The head of a company recently asked me about the quality of their software architecture. He didn’t have a technical background, and was concerned that his technology team was producing something that was appropriate, and wouldn’t lead them into dead ends. He didn’t have any reason to consider that the architecture wasn’t appropriate, but nor was he confident that it was.
I didn’t get to explore the architecture itself, and that wasn’t the point. Our purpose was just to help him move forward and have some more conversations with increased confidence. So I could only talk in general terms.
The first thing I said was that I’ve never worked with an organisation that had a really great architecture implemented perfectly. I have worked at places which have good architectures (as theoretical plans, or a design), but I’ve never seen those plans implemented perfectly. There are always real-world pressures which compromise the vision of the engineers, which means there are always gnarly little corners and situations that cause problems. But in the grand scheme of things that’s okay. After all, no organisation works in a vacuum, and the organistion has a purpose which typically focuses on customers and profitability rather than the creation of technology for its own sake.
When I have seen well-considered architectures implemented really well they are typically only one part of the organisation’s entire system. So my first piece of guidance was: don’t expect perfection.
But what should we look for in terms of our aspirations? What are the qualities of a good architecture (or design), regardless of how successfully we’ve implemented it? For me, there are two perspectives to consider.
One perspective is the outside view. How well does it enable operations from an external perspective. Is the reliability for users good? How well does it enable the appropriate level of security? Does it scale well, or are there pinch-points when things get busy? If it needs to enable integration, what is that experience like for your users?
The other perspective is the inside view. How well does it enable expansion as the organisation (and its functions) expand? How maintainable is it, either in terms of people’s skills or the tooling available today? Can we monitor it reliably? How well can we trace problems? How easy is it to extend? How brittle is it?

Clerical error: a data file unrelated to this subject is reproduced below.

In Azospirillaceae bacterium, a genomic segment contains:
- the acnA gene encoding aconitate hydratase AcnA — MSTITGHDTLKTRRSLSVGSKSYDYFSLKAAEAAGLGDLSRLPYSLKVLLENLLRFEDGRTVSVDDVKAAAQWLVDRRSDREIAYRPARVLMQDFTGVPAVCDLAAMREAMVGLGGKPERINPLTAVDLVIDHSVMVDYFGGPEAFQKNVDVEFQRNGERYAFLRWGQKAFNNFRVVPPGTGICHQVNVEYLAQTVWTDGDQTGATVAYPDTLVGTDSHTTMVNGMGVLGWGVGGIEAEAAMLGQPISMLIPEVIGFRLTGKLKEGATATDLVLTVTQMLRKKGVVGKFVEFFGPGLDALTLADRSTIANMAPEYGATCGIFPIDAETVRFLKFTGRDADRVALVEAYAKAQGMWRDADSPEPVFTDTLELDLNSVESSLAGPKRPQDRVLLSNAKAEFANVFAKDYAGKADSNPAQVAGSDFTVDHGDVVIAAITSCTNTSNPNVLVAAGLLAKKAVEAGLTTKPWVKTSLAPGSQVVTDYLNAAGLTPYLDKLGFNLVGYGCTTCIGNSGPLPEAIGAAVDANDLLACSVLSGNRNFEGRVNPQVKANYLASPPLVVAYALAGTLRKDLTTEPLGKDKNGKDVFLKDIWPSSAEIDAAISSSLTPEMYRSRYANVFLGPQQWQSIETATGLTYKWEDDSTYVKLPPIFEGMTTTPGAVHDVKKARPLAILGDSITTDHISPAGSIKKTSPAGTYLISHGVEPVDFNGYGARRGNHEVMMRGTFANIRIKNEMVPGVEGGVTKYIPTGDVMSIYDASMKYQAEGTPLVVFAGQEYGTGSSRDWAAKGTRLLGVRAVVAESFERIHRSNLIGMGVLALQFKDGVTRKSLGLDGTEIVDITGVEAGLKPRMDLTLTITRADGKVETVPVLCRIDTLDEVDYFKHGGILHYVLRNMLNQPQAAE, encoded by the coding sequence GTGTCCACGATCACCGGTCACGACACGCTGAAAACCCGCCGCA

The specifics will always vary, but it seemed like a useful conversation. I don’t think the head of the company should know (many) technical details of the system his team is building, but decisions made in the technology area often have both social and operational consequences. So bringing the architecture discussion up a level should be valuable to everyone.
4 thoughts on “Considering the quality of an architecture”
It’s often worth considering architectural fitness functions here: https://www.thoughtworks.com/radar/techniques/architectural-fitness-function
Thanks, that’s a good tip. And the ThoughtWorks radar is always a good read, too.
I find that the architecture as a shared understanding of how the systems work is primarily useful for being able to reason about the changes you want to think about making. If a company doesn’t have a shared view, or has an incorrect vision of the real implemented architecture, this makes change very risky and hard. It doesn’t have to be precise, it doesn’t have to be complete, but it does need to be accurate and representative enough. Maybe his question was, “can we make reasoned decisions that are valid?”
John, that’s really helpful view, and subtly different from what I was thinking. Your perspective is that the architecture is shared, where as my perspective was (if not clearly stated) that of a technical artifact that was explained to others. Your outlook is of greater equality, and I like that very much.
Once that is done, I think the next question would indeed be “can we make reasoned decisions that are valid?” Again, this says “can we make…” rather than “can I verify….”. Thank you.
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